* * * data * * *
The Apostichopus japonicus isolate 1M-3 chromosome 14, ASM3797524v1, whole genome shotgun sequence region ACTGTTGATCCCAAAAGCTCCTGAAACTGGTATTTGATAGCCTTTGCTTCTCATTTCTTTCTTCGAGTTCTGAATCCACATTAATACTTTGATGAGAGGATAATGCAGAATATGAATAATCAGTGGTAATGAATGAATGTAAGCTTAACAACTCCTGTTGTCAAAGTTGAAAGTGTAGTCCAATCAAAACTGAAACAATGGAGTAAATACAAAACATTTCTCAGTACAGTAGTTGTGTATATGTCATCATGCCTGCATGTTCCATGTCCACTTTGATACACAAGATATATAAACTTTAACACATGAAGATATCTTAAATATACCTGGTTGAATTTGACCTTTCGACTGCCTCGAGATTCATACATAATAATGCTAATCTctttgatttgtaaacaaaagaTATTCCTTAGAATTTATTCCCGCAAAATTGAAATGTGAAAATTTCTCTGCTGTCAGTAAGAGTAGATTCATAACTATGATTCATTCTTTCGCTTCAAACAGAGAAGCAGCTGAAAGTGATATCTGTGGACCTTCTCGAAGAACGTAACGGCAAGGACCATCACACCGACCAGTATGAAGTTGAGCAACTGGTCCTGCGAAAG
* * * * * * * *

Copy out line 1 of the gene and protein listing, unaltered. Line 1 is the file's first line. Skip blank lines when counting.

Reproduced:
The Apostichopus japonicus isolate 1M-3 chromosome 14, ASM3797524v1, whole genome shotgun sequence region ACTGTTGATCCCAAAAGCTCCTGAAACTGGTATTTGATAGCCTTTGCTTCTCATTTCTTTCTTCGAGTTCTGAATCCACATTAATACTTTGATGAGAGGATAATGCAGAATATGAATAATCAGTGGTAATGAATGAATGTAAGCTTAACAACTCCTGTTGTCAAAGTTGAAAGTGTAGTCCAATCAAAACTGAAACAATGGAGTAAATACAAAACATTTCTCAGTACAGTAGTTGTGTATATGTCATCATGCCTGCATGTTCCATGTCCACTTTGATACACAAGATATATAAACTTTAACACATGAAGATATCTTAAATATACCTGGTTGAATTTGACCTTTCGACTGCCTCGAGATTCATACATAATAATGCTAATCTctttgatttgtaaacaaaagaTATTCCTTAGAATTTATTCCCGCAAAATTGAAATGTGAAAATTTCTCTGCTGTCAGTAAGAGTAGATTCATAACTATGATTCATTCTTTCGCTTCAAACAGAGAAGCAGCTGAAAGTGATATCTGTGGACCTTCTCGAAGAACGTAACGGCAAGGACCATCACACCGACCAGTATGAAGTTGAGCAACTGGTCCTGCGAAAG